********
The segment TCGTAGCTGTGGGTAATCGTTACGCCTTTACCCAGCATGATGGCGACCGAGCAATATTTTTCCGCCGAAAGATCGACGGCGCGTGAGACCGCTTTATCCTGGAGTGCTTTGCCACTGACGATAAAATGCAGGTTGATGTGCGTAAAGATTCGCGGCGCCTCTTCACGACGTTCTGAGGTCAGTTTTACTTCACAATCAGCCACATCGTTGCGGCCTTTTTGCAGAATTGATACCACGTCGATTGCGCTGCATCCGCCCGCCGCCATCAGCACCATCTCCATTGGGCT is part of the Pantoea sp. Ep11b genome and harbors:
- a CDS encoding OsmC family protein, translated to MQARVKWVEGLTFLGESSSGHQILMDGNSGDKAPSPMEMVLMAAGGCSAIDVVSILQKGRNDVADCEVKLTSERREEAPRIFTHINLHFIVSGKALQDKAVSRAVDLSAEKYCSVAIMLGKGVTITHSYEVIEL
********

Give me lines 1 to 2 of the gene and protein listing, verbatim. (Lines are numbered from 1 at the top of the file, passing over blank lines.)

The segment TCGTAGCTGTGGGTAATCGTTACGCCTTTACCCAGCATGATGGCGACCGAGCAATATTTTTCCGCCGAAAGATCGACGGCGCGTGAGACCGCTTTATCCTGGAGTGCTTTGCCACTGACGATAAAATGCAGGTTGATGTGCGTAAAGATTCGCGGCGCCTCTTCACGACGTTCTGAGGTCAGTTTTACTTCACAATCAGCCACATCGTTGCGGCCTTTTTGCAGAATTGATACCACGTCGATTGCGCTGCATCCGCCCGCCGCCATCAGCACCATCTCCATTGGGCT is part of the Pantoea sp. Ep11b genome and harbors:
- a CDS encoding OsmC family protein, translated to MQARVKWVEGLTFLGESSSGHQILMDGNSGDKAPSPMEMVLMAAGGCSAIDVVSILQKGRNDVADCEVKLTSERREEAPRIFTHINLHFIVSGKALQDKAVSRAVDLSAEKYCSVAIMLGKGVTITHSYEVIEL